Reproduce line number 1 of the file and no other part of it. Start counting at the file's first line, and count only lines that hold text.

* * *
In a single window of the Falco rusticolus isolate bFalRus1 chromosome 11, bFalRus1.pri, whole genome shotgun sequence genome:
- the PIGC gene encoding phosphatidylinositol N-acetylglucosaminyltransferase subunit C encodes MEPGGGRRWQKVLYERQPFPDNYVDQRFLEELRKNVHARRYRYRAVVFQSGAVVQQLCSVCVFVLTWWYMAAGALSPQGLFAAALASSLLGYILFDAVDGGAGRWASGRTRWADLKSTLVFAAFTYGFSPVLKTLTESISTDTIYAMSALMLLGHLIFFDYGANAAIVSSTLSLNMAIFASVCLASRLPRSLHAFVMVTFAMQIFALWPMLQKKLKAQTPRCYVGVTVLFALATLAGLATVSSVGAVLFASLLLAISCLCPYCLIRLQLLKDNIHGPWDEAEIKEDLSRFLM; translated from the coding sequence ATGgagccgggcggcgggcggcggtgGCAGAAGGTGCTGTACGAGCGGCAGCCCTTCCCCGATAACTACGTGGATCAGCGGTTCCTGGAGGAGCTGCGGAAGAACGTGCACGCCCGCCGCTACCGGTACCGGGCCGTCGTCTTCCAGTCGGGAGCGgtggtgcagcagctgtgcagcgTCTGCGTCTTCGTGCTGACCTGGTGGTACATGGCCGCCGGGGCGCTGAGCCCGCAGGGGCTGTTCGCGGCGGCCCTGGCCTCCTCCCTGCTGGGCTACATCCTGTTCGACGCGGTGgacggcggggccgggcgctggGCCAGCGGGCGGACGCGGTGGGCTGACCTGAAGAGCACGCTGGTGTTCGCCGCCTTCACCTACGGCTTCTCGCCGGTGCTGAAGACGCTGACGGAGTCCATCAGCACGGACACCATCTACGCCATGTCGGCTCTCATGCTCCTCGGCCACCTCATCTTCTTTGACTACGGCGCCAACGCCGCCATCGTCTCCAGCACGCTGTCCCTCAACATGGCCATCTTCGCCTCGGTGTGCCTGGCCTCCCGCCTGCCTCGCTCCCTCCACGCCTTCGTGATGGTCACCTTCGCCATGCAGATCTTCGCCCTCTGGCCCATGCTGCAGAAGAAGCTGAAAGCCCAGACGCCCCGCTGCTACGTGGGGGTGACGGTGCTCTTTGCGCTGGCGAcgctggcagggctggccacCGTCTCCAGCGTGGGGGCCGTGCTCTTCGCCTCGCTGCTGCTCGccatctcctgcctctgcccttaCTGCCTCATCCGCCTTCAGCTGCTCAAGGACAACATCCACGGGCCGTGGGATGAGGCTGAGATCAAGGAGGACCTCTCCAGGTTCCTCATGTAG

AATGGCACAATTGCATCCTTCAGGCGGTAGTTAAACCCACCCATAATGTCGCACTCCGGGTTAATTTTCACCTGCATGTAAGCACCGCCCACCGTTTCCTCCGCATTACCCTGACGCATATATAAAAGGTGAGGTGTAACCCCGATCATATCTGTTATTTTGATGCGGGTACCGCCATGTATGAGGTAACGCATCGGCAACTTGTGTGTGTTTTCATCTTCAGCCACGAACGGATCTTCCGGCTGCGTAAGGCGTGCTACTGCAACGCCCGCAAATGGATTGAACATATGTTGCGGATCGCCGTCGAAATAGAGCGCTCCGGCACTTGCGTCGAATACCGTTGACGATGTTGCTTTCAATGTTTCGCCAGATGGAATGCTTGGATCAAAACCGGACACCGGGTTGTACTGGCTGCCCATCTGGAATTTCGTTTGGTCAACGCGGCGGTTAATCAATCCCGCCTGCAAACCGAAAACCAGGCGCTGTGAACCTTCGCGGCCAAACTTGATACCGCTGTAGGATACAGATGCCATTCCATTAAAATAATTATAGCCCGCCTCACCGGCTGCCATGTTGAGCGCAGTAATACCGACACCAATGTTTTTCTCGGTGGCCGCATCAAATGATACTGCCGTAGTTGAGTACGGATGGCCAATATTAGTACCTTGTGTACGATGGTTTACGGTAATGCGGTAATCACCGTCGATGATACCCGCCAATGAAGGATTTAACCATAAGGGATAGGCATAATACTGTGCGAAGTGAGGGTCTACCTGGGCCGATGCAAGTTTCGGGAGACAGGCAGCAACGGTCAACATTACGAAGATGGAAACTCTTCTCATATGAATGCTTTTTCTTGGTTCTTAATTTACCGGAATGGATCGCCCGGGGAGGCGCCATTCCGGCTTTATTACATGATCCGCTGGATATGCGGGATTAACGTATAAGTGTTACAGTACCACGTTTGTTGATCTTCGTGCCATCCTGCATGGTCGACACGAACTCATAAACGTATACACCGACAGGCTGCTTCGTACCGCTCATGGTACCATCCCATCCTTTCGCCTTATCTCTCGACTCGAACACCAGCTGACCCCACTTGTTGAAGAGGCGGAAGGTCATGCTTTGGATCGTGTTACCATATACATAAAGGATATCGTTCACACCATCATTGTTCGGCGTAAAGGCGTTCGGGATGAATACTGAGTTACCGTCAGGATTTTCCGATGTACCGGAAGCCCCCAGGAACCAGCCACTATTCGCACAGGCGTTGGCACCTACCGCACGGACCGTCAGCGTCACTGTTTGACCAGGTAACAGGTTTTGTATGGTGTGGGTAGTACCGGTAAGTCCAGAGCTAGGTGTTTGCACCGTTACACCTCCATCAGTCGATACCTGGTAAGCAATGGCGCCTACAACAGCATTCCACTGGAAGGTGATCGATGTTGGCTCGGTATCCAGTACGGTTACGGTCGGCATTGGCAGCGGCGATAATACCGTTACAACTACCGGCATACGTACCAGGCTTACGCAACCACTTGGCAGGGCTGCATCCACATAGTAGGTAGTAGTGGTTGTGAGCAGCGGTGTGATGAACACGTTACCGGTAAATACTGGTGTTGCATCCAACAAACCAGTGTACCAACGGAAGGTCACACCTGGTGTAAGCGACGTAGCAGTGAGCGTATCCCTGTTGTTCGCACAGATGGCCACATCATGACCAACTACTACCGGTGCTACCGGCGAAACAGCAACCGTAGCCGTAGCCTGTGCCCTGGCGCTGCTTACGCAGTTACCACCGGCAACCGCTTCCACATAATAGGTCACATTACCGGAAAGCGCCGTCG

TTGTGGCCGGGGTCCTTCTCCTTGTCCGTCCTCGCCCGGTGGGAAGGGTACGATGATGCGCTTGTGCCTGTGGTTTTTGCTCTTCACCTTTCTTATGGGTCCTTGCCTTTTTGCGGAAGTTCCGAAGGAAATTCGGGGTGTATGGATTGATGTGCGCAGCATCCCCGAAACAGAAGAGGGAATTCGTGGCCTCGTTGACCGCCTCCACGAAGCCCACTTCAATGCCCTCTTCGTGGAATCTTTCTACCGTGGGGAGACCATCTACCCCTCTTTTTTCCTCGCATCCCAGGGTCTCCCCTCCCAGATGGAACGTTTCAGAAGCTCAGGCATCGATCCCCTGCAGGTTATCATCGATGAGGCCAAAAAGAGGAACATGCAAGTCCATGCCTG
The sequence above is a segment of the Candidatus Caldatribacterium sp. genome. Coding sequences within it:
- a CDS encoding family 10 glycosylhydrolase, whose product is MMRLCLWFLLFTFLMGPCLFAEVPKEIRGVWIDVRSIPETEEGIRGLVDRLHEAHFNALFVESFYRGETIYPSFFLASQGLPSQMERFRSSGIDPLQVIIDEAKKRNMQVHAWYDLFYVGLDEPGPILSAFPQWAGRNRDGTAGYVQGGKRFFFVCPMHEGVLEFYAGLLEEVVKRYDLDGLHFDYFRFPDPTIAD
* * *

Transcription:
In a single window of the Falco rusticolus isolate bFalRus1 chromosome 11, bFalRus1.pri, whole genome shotgun sequence genome: